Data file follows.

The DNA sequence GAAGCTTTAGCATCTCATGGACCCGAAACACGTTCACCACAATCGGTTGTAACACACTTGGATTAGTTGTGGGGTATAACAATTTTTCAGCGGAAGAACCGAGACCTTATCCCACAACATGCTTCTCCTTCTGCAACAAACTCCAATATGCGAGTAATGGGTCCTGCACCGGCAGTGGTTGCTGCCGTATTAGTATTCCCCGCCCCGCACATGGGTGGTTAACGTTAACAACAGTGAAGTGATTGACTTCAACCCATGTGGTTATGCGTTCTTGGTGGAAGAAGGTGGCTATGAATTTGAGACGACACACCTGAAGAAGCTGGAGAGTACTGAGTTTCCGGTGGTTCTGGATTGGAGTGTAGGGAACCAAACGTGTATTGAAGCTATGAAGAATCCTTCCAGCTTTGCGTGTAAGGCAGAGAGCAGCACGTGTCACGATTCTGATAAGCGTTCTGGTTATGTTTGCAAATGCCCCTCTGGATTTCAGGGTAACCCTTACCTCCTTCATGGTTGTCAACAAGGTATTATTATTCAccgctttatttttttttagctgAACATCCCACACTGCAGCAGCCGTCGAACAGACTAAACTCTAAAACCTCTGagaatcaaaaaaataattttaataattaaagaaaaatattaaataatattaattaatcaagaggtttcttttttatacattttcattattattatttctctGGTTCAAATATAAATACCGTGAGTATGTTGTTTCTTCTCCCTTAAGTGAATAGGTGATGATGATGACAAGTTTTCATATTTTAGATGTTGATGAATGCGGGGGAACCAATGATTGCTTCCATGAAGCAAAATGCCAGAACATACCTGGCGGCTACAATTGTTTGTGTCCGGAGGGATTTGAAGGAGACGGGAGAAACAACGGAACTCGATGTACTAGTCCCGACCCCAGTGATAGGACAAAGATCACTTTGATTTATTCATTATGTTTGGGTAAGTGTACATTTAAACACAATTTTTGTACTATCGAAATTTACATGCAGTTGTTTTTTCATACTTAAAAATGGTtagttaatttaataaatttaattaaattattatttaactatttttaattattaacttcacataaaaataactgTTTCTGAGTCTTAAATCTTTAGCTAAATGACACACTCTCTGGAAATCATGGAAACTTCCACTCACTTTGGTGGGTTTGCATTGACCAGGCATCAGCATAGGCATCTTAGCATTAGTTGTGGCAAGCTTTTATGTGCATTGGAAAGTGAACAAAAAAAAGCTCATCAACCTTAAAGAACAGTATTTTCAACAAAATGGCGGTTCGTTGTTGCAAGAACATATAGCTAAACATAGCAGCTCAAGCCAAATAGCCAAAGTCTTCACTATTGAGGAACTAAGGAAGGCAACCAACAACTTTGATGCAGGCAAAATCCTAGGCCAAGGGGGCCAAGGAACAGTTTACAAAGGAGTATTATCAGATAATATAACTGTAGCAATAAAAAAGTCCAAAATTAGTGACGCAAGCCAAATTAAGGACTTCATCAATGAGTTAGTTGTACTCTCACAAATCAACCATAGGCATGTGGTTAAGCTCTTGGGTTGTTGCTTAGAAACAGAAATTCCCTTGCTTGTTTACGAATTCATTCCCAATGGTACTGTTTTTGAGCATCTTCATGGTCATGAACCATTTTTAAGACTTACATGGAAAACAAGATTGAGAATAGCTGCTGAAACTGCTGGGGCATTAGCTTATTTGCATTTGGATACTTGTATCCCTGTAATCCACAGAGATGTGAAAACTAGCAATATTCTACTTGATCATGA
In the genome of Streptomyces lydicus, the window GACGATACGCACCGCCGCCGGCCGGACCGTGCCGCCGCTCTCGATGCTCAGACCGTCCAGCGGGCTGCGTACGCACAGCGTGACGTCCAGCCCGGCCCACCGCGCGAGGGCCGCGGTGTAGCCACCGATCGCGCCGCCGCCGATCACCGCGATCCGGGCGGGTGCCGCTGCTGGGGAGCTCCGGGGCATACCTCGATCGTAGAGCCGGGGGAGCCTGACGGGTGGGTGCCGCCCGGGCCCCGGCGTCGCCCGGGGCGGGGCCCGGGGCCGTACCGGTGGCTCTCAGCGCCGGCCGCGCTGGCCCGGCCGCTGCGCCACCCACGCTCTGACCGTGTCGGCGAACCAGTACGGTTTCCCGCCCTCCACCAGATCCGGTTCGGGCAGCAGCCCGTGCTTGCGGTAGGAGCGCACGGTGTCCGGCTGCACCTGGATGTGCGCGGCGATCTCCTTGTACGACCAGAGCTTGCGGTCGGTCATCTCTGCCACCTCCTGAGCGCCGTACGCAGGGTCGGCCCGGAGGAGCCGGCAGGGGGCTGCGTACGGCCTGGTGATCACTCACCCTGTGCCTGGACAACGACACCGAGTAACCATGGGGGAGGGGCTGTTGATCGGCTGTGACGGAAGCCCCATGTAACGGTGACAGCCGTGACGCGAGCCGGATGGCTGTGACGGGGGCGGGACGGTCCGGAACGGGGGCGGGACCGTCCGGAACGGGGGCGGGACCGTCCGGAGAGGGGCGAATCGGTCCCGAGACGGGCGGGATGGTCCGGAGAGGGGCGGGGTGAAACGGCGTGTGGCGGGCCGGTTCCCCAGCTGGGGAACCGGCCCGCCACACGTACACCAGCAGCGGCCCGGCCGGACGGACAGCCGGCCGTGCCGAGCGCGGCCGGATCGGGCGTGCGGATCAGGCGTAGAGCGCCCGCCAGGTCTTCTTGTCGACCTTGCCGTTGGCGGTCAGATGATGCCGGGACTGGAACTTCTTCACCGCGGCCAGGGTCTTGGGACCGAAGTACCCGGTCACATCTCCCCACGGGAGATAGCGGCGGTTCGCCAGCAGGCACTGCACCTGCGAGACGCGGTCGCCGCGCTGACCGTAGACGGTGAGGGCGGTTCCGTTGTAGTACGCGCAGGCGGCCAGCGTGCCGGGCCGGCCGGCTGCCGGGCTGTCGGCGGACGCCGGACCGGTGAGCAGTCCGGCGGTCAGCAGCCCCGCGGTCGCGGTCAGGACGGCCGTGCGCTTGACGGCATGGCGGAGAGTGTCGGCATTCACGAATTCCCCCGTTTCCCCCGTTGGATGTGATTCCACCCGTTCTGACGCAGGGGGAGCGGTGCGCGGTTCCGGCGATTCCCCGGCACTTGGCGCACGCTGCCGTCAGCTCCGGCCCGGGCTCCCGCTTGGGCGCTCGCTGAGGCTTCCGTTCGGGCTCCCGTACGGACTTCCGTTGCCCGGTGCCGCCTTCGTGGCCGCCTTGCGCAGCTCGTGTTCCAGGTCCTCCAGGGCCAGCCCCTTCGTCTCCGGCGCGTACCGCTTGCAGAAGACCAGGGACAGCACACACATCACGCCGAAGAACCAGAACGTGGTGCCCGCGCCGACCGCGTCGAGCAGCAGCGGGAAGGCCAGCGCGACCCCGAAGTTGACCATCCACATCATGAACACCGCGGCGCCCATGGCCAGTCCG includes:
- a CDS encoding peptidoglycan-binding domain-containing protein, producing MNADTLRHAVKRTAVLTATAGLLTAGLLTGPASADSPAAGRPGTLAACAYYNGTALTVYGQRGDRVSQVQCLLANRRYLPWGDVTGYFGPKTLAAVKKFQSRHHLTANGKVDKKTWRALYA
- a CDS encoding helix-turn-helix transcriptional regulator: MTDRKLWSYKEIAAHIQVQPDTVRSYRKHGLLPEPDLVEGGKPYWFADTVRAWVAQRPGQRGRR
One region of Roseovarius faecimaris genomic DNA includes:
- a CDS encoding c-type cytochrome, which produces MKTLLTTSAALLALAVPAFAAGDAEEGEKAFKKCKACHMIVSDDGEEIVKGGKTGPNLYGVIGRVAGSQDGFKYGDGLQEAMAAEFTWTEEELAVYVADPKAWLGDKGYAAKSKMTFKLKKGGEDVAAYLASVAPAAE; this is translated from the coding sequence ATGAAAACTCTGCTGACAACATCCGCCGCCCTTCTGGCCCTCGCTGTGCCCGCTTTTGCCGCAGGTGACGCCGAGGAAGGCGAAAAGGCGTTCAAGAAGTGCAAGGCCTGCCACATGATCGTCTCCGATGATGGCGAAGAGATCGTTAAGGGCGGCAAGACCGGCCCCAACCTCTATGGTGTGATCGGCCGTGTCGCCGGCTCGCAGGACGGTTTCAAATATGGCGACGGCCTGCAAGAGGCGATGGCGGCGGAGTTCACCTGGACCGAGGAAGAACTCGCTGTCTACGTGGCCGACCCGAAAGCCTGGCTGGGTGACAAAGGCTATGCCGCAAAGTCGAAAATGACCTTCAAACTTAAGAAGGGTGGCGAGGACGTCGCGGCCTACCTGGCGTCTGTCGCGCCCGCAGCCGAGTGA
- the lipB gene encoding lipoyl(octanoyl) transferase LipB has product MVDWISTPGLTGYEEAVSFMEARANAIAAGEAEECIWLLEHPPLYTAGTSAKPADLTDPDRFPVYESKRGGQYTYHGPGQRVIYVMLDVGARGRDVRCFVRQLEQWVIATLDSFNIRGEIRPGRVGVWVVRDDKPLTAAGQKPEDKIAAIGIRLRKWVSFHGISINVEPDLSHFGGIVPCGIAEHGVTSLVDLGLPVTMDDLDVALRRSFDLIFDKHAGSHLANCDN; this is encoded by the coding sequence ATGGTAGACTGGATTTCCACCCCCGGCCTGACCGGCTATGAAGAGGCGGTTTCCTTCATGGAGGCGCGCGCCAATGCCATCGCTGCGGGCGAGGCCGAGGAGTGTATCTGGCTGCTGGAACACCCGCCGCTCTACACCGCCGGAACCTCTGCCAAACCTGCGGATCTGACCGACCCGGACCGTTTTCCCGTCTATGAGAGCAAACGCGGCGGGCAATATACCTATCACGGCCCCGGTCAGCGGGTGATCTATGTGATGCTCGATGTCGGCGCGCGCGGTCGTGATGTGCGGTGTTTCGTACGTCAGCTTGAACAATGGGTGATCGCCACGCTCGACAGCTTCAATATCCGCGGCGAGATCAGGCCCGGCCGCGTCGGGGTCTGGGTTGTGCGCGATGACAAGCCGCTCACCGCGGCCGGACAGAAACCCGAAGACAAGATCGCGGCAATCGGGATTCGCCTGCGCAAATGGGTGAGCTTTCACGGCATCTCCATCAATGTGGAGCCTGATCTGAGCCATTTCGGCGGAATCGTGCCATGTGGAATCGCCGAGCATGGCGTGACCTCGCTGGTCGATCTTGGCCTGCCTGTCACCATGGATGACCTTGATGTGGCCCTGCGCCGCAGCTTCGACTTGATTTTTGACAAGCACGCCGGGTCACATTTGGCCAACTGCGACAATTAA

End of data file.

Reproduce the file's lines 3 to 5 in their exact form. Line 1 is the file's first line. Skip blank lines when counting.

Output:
- a CDS encoding peptidoglycan-binding domain-containing protein, producing MNADTLRHAVKRTAVLTATAGLLTAGLLTGPASADSPAAGRPGTLAACAYYNGTALTVYGQRGDRVSQVQCLLANRRYLPWGDVTGYFGPKTLAAVKKFQSRHHLTANGKVDKKTWRALYA
- a CDS encoding helix-turn-helix transcriptional regulator: MTDRKLWSYKEIAAHIQVQPDTVRSYRKHGLLPEPDLVEGGKPYWFADTVRAWVAQRPGQRGRR
One region of Roseovarius faecimaris genomic DNA includes: